(Screenshot of Tinkercad, via Hyperallergic)

3D design, at the click of a button

Tinkercad, a software used for drafting 3D models, touts itself as the world's first browser-based design program


An Xiao
January 27, 2013 4:00AM (UTC)
This article originally appeared on Hyperallergic.

LOS ANGELES — As 3D printing creeps into more and more projects, making product production more accessible, I’ve always wondered how we can make product design more accessible. How can the average person take advantage of the plethora of resources out there for creating new objects?  While open-source tools like Audacity and Open Office have made music and word processing easier and more affordable to engage with, the resources surrounding 3D printing and design are steadily growing.

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Enter Tinkercad, which calls itself the world’s first browser-based CAD. (CAD stands for computer-aided design, and is shorthand for the software that engineers use for drafting 3D models.) What does this mean for the user? For just a low subscription rate, anyone with a web browser can embrace the world of 3D product design. Tinkercad comes with a host of interactive shapes and modeling tools. Designs can be ported directly to Tinkercad’s partner 3D printing services that can print and then ship your work to you. Browsers have to be WebGL-enabled, so that means only Chrome or Firefox at this time.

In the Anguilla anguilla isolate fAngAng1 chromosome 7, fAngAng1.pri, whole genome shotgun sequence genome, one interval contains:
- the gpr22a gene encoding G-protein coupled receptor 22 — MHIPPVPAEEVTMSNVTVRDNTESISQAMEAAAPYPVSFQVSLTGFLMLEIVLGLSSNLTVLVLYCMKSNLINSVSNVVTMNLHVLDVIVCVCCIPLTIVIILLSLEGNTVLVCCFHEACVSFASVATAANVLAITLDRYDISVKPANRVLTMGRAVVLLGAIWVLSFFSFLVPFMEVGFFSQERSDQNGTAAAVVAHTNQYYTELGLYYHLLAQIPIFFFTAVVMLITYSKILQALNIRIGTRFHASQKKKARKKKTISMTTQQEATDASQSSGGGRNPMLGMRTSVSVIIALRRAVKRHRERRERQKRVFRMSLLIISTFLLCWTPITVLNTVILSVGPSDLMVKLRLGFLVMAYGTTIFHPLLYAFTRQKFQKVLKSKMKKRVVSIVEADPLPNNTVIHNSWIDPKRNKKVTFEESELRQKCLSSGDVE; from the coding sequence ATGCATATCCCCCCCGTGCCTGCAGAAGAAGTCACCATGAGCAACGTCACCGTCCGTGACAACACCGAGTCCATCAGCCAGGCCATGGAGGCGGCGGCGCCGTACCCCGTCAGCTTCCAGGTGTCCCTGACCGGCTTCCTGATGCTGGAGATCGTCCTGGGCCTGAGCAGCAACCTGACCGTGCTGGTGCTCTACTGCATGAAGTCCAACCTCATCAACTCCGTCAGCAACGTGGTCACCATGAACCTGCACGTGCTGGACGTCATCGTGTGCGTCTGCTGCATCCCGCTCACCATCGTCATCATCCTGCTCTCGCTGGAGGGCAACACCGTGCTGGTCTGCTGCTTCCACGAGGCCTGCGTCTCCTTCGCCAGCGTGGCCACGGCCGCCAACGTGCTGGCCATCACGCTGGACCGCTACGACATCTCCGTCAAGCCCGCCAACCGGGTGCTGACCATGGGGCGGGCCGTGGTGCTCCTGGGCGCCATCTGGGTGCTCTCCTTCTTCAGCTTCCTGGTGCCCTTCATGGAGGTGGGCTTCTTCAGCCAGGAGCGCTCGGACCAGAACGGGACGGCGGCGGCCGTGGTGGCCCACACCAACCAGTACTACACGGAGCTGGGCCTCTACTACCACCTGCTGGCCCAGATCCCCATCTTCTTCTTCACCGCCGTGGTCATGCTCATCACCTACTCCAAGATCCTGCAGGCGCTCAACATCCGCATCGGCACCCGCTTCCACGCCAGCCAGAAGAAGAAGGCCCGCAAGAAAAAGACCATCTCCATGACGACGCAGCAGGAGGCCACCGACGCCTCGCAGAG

The software is relatively intuitive, with a simple tutorial that helps you learn the ropes of CAD software.  It ran smoothly on my MacBook, though your mileage may vary depending on your RAM and processing power.  You can drag in rulers and shapes, change the camera, even import shapes from other programs. It’s not quite as powerful or detailed as Sketchup, a more complex piece of software, but Tinkercad’s advantage is that it’s easily accessible and approachable for beginning modelers.

Tinkercad isn’t free, but an account starts at just $19 per month for storing 100 designs. A demo account is free to try, and it allows you to play with the program to your heart’s content. 3D printing is coming of age, and it’s great to see new tools like this arriving to help anyone create and experiment. What kinds of experiments might you carry out with your newfound capabilities? You could design a new piece of custom jewelry and have it delivered within days, or make that sculpture you’ve been dreaming up. The world is your 3D-printed oyster.


An Xiao

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